5 tips for gentle blood sampling
Lancing fingers is a vital part of daily diabetes management. In a recent study, up to 35% of the participants stated that pain is the main reason people with diabetes refrain from regular blood glucose testing1.2One factor contributing to greater pain sensation when lancing the finger is wrong handling of the lancing device. Lancing correctly with Accu-Chek lancing devices keeps discomfort to a minimum. You can test more comfortably with these five easy steps:
Ensure hands are clean and dry.
Lance on the side of the fingertip rather than the pad.
Keep the skin taut by pressing the lancing device firmly against the skin.
Select a penetration depth as shallow as possible but still produces blood.
Alternate fingers daily and take the necessary steps to ensure good blood circulation.
- Consider testing beyond the fingertip. If you and your healthcare professional agree that checking from other sites is right for you, you may experience less pain after a blood glucose test if you use your palm, forearm or upper arm instead of your sensitive fingertips.3
- Use a fresh lancet. Today's lancets are so tiny that just a single use can bend or dull the tips. As a result, they can hurt more if you try to reuse them.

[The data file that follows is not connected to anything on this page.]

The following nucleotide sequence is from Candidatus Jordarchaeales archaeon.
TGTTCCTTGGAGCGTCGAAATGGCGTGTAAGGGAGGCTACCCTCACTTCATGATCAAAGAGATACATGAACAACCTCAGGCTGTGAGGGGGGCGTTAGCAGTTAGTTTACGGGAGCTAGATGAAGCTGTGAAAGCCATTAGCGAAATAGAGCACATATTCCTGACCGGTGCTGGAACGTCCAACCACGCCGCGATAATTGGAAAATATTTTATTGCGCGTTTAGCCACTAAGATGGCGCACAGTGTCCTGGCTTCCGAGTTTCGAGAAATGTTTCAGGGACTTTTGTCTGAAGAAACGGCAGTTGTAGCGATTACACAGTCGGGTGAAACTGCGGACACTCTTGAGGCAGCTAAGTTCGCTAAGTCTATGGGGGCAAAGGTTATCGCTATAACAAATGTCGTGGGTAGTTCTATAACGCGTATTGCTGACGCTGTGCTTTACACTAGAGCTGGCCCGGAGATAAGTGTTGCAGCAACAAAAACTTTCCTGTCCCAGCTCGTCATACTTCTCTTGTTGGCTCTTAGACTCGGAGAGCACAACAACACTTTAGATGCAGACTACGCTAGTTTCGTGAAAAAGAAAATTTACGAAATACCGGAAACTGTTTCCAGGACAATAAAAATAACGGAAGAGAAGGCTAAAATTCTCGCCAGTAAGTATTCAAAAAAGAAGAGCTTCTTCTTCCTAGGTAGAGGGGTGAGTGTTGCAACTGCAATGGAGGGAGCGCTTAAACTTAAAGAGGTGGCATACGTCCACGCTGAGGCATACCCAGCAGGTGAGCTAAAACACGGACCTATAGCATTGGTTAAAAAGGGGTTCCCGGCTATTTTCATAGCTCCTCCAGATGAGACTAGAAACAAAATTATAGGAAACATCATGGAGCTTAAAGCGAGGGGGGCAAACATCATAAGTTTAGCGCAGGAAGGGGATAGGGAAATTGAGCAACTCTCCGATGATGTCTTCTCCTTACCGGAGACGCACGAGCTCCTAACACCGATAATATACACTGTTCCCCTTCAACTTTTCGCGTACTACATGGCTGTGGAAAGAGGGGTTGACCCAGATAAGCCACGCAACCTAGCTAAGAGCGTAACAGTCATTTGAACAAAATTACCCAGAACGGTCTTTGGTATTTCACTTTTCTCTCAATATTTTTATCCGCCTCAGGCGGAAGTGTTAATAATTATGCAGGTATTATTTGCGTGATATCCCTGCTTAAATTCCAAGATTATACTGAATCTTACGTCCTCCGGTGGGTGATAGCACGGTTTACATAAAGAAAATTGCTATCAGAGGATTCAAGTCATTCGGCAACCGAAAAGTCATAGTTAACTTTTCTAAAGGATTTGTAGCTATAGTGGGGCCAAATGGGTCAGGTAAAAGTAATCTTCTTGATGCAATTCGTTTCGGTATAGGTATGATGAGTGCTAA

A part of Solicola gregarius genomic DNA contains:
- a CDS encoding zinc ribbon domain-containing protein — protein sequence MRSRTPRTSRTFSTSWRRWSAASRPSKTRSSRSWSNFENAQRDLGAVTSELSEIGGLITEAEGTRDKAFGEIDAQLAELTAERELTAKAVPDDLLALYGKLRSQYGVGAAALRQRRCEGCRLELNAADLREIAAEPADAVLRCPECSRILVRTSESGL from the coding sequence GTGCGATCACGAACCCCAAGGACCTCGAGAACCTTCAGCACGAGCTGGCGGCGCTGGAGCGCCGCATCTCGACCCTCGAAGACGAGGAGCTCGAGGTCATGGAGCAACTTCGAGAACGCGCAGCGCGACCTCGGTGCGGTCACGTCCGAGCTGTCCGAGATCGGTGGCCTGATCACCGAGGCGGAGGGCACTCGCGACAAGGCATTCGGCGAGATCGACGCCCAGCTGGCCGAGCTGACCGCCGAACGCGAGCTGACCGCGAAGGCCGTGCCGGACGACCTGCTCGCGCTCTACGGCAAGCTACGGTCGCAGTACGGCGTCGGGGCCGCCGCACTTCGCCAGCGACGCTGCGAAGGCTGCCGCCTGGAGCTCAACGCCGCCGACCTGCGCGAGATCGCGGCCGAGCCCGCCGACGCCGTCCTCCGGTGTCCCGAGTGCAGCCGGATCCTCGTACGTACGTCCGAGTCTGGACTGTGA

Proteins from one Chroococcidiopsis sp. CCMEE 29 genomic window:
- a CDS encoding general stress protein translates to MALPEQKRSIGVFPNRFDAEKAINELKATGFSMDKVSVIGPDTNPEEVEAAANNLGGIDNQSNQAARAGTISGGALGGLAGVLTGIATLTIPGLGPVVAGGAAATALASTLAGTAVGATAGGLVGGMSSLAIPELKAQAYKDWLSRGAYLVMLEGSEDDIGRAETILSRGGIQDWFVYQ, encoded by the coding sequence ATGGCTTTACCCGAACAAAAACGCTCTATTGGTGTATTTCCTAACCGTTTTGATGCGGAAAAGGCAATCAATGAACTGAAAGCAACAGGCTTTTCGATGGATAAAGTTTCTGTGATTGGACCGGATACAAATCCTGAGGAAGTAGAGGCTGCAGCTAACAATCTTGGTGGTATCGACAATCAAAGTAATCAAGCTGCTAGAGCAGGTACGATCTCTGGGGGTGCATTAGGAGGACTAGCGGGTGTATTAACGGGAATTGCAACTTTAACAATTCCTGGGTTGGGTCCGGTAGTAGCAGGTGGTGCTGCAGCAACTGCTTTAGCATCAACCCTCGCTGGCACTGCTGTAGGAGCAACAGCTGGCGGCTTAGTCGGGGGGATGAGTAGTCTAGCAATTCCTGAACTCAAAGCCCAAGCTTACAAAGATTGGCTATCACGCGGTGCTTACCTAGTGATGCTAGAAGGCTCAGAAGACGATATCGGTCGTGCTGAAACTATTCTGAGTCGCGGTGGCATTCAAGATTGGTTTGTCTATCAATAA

Choosing the least-painful lancing technology can help reduce blood glucose test pain, too. The Accu-Chek Multiclix, Accu-Chek Softclix Plus and Accu-Chek Softclix lancing devices all use the same Clixmotion technology, which minimizes side-to-side motion for less skin tearing. What's more, each offers 11 customizable depth settings to help match your skin type and help eliminate blood glucose testing pain.
1.Crossbow Research, 2004. Report on research on attitudes amongst "non-testers" for Roche Diabetes UK. Data on files at Roche Diagnostics.
2.Burge MR. Lack of compliance with home blood glucose monitoring predicts hospitalization in diabetes. Diabetes Care. 2001;24(8). Available at: 1 Diabetes Care Journals. Structured Self-Monitoring of Blood Glucose Significantly Reduces A1C Levels in Poorly Controlled, Noninsulin-Treated Type 2 Diabetes -- Results from the Structured Testing Program study. Available at: https://care.diabetesjournals.org/content/34/2/262.full Accessed August 24, 2015. 2 International Diabetes Federation. Diabetes education module 1.2, 2011: Self Management Education. Available at:http://www.idf.org/education/resources/modules-2011/download Accessed June 30, 2015.3 Diabetes Australia. Blood Glucose Monitoring. Available at: http://www.diabetesaustralia.com.au/Living-with-Diabetes/Type-1-Diabetes/Managing-Type-1-Diabetes/Blood-Glucose-Monitoring Accessed June 30, 2015 4 Mayo Clinic. Blood Sugar Testing: Why, When, and How. Available at: https://www.mayoclinic.org/diseases-conditions/diabetes/in-depth/blood-sugar/art-20046628?pg=1 Accessed July 1, 2015">
https://care.diabetesjournals.org/content/24/8/1502.full. Accessed December 16, 2011.
3.Talk with your healthcare professional before deciding if alternate site testing is right for you.